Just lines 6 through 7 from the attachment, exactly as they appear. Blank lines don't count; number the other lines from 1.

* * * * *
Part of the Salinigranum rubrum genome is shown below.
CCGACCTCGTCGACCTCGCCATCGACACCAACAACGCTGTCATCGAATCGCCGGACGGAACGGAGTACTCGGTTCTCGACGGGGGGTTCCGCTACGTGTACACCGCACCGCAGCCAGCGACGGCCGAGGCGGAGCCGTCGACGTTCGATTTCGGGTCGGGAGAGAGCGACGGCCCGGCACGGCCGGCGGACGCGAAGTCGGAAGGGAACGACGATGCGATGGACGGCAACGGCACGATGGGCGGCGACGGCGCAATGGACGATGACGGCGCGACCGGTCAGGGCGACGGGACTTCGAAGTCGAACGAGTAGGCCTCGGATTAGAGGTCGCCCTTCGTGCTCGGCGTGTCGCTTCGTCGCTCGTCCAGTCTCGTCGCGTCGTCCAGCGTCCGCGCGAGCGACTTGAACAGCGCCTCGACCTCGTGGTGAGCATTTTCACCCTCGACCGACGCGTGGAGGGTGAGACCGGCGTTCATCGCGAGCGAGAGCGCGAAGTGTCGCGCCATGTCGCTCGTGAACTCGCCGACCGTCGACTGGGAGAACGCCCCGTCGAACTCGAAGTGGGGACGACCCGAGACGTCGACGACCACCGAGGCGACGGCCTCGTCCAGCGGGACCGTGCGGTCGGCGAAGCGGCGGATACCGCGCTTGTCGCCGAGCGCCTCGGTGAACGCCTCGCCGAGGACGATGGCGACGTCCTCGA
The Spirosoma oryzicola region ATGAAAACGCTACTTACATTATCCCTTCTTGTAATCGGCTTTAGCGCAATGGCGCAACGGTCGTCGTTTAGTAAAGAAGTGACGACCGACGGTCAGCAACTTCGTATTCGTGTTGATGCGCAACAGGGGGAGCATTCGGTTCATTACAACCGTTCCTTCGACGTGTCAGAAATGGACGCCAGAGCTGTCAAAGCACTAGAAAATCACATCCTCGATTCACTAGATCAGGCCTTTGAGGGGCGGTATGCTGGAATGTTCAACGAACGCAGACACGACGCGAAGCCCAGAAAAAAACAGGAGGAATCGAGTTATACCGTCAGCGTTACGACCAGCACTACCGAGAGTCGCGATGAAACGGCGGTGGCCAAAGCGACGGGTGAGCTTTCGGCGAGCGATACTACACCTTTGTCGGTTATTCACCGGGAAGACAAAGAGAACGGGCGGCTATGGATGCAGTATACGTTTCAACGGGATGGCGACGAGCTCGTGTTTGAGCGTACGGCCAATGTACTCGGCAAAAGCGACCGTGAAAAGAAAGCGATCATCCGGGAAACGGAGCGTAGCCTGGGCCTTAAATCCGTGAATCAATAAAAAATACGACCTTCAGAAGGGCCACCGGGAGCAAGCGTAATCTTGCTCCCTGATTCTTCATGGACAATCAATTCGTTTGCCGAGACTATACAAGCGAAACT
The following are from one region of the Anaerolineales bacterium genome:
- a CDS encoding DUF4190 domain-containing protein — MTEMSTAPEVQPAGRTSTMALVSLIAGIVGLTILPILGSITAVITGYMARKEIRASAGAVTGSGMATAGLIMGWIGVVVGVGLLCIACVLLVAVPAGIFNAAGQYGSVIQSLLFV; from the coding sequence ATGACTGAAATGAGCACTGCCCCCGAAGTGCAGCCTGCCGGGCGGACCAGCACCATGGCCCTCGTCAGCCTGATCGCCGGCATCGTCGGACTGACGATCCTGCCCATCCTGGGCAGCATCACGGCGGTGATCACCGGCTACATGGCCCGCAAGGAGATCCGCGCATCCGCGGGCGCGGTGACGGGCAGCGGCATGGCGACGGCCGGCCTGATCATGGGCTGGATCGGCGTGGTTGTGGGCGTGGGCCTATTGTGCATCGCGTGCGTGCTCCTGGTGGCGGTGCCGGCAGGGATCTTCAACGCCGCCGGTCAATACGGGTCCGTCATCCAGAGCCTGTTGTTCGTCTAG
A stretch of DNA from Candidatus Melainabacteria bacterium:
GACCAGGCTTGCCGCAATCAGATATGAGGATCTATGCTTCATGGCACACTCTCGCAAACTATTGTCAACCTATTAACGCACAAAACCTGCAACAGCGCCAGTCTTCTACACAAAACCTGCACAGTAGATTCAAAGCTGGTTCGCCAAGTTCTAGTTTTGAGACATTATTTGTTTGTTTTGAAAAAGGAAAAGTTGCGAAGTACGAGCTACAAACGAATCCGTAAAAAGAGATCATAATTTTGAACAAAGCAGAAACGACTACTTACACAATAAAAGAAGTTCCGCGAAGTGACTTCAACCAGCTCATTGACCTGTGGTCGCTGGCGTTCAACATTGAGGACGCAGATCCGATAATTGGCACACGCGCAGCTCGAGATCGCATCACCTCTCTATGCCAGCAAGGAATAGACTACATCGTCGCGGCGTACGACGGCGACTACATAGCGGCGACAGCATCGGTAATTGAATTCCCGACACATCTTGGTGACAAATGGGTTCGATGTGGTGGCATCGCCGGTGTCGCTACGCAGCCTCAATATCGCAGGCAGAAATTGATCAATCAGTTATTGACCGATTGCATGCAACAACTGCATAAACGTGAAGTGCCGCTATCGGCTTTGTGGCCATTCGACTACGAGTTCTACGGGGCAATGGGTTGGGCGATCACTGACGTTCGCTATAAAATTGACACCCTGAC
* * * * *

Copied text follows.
A stretch of DNA from Candidatus Melainabacteria bacterium:
GACCAGGCTTGCCGCAATCAGATATGAGGATCTATGCTTCATGGCACACTCTCGCAAACTATTGTCAACCTATTAACGCACAAAACCTGCAACAGCGCCAGTCTTCTACACAAAACCTGCACAGTAGATTCAAAGCTGGTTCGCCAAGTTCTAGTTTTGAGACATTATTTGTTTGTTTTGAAAAAGGAAAAGTTGCGAAGTACGAGCTACAAACGAATCCGTAAAAAGAGATCATAATTTTGAACAAAGCAGAAACGACTACTTACACAATAAAAGAAGTTCCGCGAAGTGACTTCAACCAGCTCATTGACCTGTGGTCGCTGGCGTTCAACATTGAGGACGCAGATCCGATAATTGGCACACGCGCAGCTCGAGATCGCATCACCTCTCTATGCCAGCAAGGAATAGACTACATCGTCGCGGCGTACGACGGCGACTACATAGCGGCGACAGCATCGGTAATTGAATTCCCGACACATCTTGGTGACAAATGGGTTCGATGTGGTGGCATCGCCGGTGTCGCTACGCAGCCTCAATATCGCAGGCAGAAATTGATCAATCAGTTATTGACCGATTGCATGCAACAACTGCATAAACGTGAAGTGCCGCTATCGGCTTTGTGGCCATTCGACTACGAGTTCTACGGGGCAATGGGTTGGGCGATCACTGACGTTCGCTATAAAATTGACACCCTGAC